SAN FRANCISCO - Thursday is opening night for Major League Baseball and the San Francisco Giants organization is making history. Their new coach Allysa Nakken is the first woman in a big league coaching staff. KTVU spoke to Nakken’s parents about the milestone.
Nakken proved she's capable coaching during both of the Giants exhibition games this week. She’s the back up for the regular first base coach.
During the Giants exhibition game against the Oakland A’s on Monday night Gaye Nakken watched her youngest daughter Alyssa in a baseball uniform.
“I saw her on TV and I go there’s Alyssa,” said Gaye Nakken. “He was not watching the same TV as I was. I go there's Alyssa on first base. It was incredible.”
From the family home in Woodland, Nakken’s parents had no idea their 30-year-old would be making her debut as the first woman in MLB history coaching for a big league team. Neither did Alyssa.
“She did say she was glad she was wearing a mask, maybe I shouldn't say this, she said I’m glad I’m wearing a mask so no one would see my lips tremble,” said Gaye Nakken.
The nerves went away. On Tuesday, she coached the whole exhibition game. Alyssa's parents never thought it would be possible.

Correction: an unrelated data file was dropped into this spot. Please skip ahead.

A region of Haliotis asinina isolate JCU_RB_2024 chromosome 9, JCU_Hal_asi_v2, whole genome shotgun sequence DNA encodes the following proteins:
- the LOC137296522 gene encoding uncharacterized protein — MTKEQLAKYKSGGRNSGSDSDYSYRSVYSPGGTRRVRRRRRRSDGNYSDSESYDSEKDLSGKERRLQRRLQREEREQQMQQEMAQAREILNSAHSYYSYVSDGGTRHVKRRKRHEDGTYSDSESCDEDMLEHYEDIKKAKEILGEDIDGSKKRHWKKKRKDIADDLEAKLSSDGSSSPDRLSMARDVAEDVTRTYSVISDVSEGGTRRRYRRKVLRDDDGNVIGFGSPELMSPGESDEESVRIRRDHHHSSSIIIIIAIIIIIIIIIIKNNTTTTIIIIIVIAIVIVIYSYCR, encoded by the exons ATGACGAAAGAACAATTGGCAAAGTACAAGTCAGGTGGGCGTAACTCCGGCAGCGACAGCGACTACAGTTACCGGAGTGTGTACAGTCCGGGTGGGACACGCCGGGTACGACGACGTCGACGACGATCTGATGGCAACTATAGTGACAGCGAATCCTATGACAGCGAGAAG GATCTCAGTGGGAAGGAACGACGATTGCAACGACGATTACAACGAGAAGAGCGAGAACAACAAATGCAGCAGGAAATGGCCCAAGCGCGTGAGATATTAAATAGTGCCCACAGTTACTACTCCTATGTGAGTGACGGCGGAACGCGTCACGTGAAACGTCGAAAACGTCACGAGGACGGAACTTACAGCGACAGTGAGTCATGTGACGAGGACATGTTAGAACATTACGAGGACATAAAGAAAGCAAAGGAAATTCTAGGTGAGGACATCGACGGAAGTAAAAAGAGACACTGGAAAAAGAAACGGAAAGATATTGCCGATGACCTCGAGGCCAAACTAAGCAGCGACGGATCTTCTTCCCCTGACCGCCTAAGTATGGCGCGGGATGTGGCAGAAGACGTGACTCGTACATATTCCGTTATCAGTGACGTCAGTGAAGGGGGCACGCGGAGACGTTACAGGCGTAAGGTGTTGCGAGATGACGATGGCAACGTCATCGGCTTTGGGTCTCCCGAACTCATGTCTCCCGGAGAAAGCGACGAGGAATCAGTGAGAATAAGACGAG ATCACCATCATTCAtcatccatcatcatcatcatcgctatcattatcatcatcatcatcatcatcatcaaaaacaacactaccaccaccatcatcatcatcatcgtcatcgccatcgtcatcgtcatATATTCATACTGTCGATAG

“Not on a baseball field and not in my wildest dreams,” said Father Robert Nakken. “As far as making an impact in the Giants organization, yes I thought she would.”
Alyssa Nakken was a four-time Academic All-American at Sacramento State, before earning a Master’s degree in Sports Management at USF.
Nakken was a Giants intern in 2014 and worked on community projects through Giants Enterprises before moving to Operations.
Nakken held her head up high when she was named coach despite some naysayers and the pressure.
“It rolls off of her,” said Gaye Nakken. “She doesn't let her get it down.”
At Momo’s across from Oracle Park, fans watching opening night Thursday appreciate the diversity.
“Women are becoming more and more prominent in these male-based professional leagues,” said Taylor Moss of San Francisco.
Some fans hope Nakken aspires for more.
“It’s an excellent move,” said Dave Consalvo of San Francisco. “That’s where you start. Move to first base, third base and hopefully someday she becomes the manager.”
Nakken’s parents said their daughter doesn't see herself as a trailblazer. Her focus is on the team and winning.
“I’m hoping that not just the young girls but the other clubs in the league realize there may be something to this that can help us,” said Robert Nakken. “There’s other female talent out there that can do what she’s doing.”